But Peter never forced his boys into the game.

"When they told me they wanted to play I helped teach them as much as I could about the game," Peter told me. "I taught them to respect the game first and then to work as hard as they could to succeed."

"I can’t tell you how much I owe my dad," Paul said. "He was there when I was growing up and he's still there for me. We talk by phone almost every day. I’m amazed how much he knows about what’s going on in my life, even before I tell him. But that’s OK. 

"I really look up to him. I listen when he critiques me. I'm fortunate that my dad was a Hall of Famer. One might think there could be pressure at times, but there's not."

The Avalanche has long been strong at the center position -- Sakic, Peter Forsberg and Paul Stastny in the 2006 season. Now, Stastny heads a younger group at center -- Matt Duchesne and Ryan O'Reilly.

"Every year I've been here, I've been taking a bigger role on the team, that my father took," Stastny said. "I have to step it up more on and off the ice. I'm a quiet guy, still learning from others, but eventually I'm going to try to step into that role.

"I think actions speak louder than words, but sometimes when you step up and say something, guys will respect you and listen to what you have to say. They've put a lot of trust, commitment and faith in me. They've given me every opportunity to become who I am and keep growing as a player.

"I'm not going to stop what I've been doing. I'm going to keep growing as a player."

Paul Stastny has few memories of his early years in Quebec City, where his dad had 450 goals and 789 began a career that also saw him play in New Jersey and St. Louis over a 15-year career. His uncles combined Anton and Marian combined for another 373 goals and 557 assists. 

"My first memory of hockey and Quebec City was when I was about five and I was playing a lot on this pond near our house," Paul recalls. "My brother (Yan), my dad and my uncles. They were so good. Great skaters. They made the puck dance like it was on a string the way they passed it around."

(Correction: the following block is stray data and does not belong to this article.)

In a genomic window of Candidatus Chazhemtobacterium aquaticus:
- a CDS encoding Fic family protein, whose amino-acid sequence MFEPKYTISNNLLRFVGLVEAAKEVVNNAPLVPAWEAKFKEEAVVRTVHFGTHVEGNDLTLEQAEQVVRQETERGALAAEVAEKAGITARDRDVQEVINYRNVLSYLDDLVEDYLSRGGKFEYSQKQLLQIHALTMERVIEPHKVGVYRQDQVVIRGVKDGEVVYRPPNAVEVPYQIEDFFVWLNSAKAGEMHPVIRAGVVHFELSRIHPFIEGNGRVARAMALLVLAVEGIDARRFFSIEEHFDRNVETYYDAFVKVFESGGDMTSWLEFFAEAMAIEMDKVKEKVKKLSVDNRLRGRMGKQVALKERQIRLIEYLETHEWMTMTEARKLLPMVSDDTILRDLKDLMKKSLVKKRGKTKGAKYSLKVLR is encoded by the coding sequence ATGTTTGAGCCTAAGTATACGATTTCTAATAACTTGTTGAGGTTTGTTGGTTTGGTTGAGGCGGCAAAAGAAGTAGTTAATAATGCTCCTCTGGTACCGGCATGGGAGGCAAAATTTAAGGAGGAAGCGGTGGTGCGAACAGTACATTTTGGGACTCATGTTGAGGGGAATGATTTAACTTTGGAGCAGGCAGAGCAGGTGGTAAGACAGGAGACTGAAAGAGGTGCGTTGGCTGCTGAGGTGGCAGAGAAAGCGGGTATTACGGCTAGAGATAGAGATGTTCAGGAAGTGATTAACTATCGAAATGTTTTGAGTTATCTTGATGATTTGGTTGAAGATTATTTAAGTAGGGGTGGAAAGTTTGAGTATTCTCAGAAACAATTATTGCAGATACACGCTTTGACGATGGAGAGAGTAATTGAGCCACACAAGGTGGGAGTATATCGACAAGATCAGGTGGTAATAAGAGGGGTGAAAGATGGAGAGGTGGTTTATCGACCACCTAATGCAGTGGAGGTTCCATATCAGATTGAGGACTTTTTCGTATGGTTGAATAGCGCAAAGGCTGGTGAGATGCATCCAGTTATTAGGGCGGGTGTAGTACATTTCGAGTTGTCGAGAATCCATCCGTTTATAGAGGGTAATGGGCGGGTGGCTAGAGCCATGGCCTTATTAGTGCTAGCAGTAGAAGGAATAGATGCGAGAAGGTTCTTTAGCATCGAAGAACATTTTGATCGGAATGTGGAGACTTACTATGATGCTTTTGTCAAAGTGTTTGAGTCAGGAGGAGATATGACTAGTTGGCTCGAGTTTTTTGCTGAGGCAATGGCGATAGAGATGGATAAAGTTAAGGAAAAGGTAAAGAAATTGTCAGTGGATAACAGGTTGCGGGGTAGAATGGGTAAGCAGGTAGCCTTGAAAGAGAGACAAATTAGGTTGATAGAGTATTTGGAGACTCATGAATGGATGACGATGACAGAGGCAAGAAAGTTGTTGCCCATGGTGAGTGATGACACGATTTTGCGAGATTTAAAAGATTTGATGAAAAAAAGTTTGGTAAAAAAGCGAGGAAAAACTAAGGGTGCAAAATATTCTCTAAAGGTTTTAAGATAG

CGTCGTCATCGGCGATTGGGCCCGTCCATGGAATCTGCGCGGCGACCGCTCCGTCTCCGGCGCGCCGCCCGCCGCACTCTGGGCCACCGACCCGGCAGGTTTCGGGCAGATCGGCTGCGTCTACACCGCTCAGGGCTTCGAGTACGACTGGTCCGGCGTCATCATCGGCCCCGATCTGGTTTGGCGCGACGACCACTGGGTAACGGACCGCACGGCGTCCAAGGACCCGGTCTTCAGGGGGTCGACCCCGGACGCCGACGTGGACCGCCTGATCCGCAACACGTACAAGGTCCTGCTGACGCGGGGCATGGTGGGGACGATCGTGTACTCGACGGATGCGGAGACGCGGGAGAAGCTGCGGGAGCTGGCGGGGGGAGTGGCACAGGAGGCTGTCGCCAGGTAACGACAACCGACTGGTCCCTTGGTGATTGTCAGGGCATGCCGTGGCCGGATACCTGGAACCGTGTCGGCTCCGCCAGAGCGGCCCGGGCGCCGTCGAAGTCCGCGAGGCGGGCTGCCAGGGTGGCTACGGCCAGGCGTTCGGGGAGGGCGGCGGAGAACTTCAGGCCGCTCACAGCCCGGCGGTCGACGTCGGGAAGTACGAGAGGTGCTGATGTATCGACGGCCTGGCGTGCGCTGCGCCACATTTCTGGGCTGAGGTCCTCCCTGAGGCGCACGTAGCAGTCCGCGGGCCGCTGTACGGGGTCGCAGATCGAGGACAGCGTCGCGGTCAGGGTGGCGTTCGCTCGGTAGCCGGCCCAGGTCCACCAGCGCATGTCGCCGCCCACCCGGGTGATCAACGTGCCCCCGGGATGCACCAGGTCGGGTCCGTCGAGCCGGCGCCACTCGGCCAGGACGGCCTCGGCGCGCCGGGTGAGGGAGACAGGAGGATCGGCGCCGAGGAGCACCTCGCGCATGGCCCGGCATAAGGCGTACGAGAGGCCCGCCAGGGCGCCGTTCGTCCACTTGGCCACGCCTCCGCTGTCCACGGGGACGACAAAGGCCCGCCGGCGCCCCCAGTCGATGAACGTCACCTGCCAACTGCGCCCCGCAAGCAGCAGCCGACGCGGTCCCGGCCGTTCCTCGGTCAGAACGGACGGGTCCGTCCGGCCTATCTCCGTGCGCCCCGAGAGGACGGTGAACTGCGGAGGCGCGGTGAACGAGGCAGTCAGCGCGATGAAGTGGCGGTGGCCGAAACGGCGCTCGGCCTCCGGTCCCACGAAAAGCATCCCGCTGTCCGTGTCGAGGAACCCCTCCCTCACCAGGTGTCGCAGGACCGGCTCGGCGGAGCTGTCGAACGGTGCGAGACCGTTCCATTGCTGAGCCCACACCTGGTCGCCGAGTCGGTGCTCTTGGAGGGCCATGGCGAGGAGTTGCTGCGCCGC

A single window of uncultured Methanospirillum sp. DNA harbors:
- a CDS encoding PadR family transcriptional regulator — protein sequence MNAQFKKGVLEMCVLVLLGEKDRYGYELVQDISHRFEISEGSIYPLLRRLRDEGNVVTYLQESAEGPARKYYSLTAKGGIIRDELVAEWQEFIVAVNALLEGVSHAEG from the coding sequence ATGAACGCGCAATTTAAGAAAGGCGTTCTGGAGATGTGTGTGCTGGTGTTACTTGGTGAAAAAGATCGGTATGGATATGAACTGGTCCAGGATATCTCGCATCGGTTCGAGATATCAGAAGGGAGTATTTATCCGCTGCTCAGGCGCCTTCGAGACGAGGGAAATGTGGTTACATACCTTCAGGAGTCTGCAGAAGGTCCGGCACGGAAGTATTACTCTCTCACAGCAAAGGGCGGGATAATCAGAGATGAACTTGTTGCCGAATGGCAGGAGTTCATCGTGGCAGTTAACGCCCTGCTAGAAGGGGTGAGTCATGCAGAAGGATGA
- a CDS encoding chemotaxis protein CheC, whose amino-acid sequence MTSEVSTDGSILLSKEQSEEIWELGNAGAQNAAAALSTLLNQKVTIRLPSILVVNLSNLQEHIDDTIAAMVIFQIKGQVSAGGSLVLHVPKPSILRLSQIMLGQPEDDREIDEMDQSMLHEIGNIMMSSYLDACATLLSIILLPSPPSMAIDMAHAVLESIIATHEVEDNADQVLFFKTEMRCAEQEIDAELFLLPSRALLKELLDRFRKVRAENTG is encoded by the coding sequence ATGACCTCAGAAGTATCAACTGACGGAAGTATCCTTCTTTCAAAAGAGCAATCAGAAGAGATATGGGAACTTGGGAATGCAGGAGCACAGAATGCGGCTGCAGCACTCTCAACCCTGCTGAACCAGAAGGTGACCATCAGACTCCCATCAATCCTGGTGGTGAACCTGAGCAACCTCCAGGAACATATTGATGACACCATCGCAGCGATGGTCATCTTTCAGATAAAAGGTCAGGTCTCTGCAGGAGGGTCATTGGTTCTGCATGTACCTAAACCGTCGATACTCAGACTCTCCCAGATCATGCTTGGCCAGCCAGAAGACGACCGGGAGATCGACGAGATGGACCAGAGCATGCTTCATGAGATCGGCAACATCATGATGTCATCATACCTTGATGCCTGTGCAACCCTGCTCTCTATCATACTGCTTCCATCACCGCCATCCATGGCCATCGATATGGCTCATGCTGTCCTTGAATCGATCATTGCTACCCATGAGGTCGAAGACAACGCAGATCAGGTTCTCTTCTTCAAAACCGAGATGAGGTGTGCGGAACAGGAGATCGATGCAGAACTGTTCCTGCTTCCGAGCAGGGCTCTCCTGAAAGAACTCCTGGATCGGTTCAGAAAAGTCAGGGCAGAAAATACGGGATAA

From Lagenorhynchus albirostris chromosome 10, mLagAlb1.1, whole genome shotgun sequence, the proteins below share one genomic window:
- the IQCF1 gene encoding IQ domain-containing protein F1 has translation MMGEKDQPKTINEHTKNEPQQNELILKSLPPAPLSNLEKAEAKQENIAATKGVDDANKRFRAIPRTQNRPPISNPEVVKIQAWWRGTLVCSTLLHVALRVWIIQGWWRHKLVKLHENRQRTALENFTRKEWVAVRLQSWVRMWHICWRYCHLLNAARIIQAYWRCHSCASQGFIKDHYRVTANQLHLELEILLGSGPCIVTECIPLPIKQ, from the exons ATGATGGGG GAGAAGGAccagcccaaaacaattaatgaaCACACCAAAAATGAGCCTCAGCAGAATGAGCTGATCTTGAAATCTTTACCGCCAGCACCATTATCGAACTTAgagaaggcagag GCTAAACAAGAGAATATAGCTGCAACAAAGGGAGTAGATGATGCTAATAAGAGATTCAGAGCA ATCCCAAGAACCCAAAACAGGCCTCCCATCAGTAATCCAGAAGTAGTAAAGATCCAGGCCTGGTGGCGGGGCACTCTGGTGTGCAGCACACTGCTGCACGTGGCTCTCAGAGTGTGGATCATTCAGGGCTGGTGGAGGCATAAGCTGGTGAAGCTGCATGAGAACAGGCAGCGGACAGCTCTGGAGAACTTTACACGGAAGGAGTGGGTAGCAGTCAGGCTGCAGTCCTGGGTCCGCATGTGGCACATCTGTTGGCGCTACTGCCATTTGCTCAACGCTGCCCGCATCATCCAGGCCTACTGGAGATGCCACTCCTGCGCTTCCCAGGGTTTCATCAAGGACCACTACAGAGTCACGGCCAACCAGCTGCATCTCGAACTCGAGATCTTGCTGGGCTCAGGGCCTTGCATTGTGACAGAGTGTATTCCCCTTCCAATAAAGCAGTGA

The string-like passing skill now belongs to Paul.

"His dad scored a lot of goals on me," said Quenneville. "Paul has that same drive and creative mind like Peter had. He is terrific with the puck ... it seems to follow him around. Down low, he's got great vision and an innate ability to find a teammate for a great scoring chance."

"The Stastnys," goaltending coach Rick Wamsley, a former NHL goalie, said with disdain. "They terrorized goalies like me for years. I wasn't around to see Paul's development in youth hockey here in St. Louis, but you can see how much he thinks the game the same way as Peter did."

"It’s really something when I watch Paul," Peter said recently, when he was in St. Louis watching Paul plays against the Blues. "It's like a flashback. I watch him and I see myself."

Paul said that's no coincidence. He watched his dad coaching him and his brother. He always tried to copy all the same moves, the same style.

"Dad was such a great all-around player," Paul said. "I can't tell you what he passed on to me, there are so many things he taught me. I know he was gritty and tough for European-style players of his day. He was intense and so talented. That intensity is what I try to emulate."

"Everyone tells me how much they think Paul is like me as a player," said Peter. "That means a lot to me, because I've seen him grow so much as a man. I'm so proud of him. He's a good kid. A happy kid. Not like me. I was too serious.

"Paul has never stopped amazing me. He was born to play this game and born to play the position of center. He has such great vision and foresight. He knows where his teammates are and knows what to do with the puck and when to do it. These are things that are not possible to teach."

Born to play in the NHL? 

"I can't explain it," Paul said. "When I'm on the ice, I can see two or three options where other players might only see one. It must be from the genes, from my old man." 

There’s a big gap-toothed smile on Paul Stastny’s face when he mentions his dad.

With that vision and those hands. Those marvelous skills are a unique throwback to the days when the name Stastny was on the lips of every coach, player and fan of the NHL.

And now those same talents are back ... and they are just as welcome in this new era.